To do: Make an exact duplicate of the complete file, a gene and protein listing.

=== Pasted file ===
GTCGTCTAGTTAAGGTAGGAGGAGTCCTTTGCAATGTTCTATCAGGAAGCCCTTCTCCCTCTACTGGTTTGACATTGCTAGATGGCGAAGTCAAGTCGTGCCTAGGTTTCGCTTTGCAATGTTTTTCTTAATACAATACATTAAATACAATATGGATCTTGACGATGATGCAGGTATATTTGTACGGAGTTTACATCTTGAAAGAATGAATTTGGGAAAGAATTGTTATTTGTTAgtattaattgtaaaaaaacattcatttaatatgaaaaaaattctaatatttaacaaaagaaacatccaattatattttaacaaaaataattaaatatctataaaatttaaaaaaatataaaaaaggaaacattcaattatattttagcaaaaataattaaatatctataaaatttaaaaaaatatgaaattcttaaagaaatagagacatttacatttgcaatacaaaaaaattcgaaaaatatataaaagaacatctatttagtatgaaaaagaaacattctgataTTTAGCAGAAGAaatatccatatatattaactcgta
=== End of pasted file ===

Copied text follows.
GTCGTCTAGTTAAGGTAGGAGGAGTCCTTTGCAATGTTCTATCAGGAAGCCCTTCTCCCTCTACTGGTTTGACATTGCTAGATGGCGAAGTCAAGTCGTGCCTAGGTTTCGCTTTGCAATGTTTTTCTTAATACAATACATTAAATACAATATGGATCTTGACGATGATGCAGGTATATTTGTACGGAGTTTACATCTTGAAAGAATGAATTTGGGAAAGAATTGTTATTTGTTAgtattaattgtaaaaaaacattcatttaatatgaaaaaaattctaatatttaacaaaagaaacatccaattatattttaacaaaaataattaaatatctataaaatttaaaaaaatataaaaaaggaaacattcaattatattttagcaaaaataattaaatatctataaaatttaaaaaaatatgaaattcttaaagaaatagagacatttacatttgcaatacaaaaaaattcgaaaaatatataaaagaacatctatttagtatgaaaaagaaacattctgataTTTAGCAGAAGAaatatccatatatattaactcgta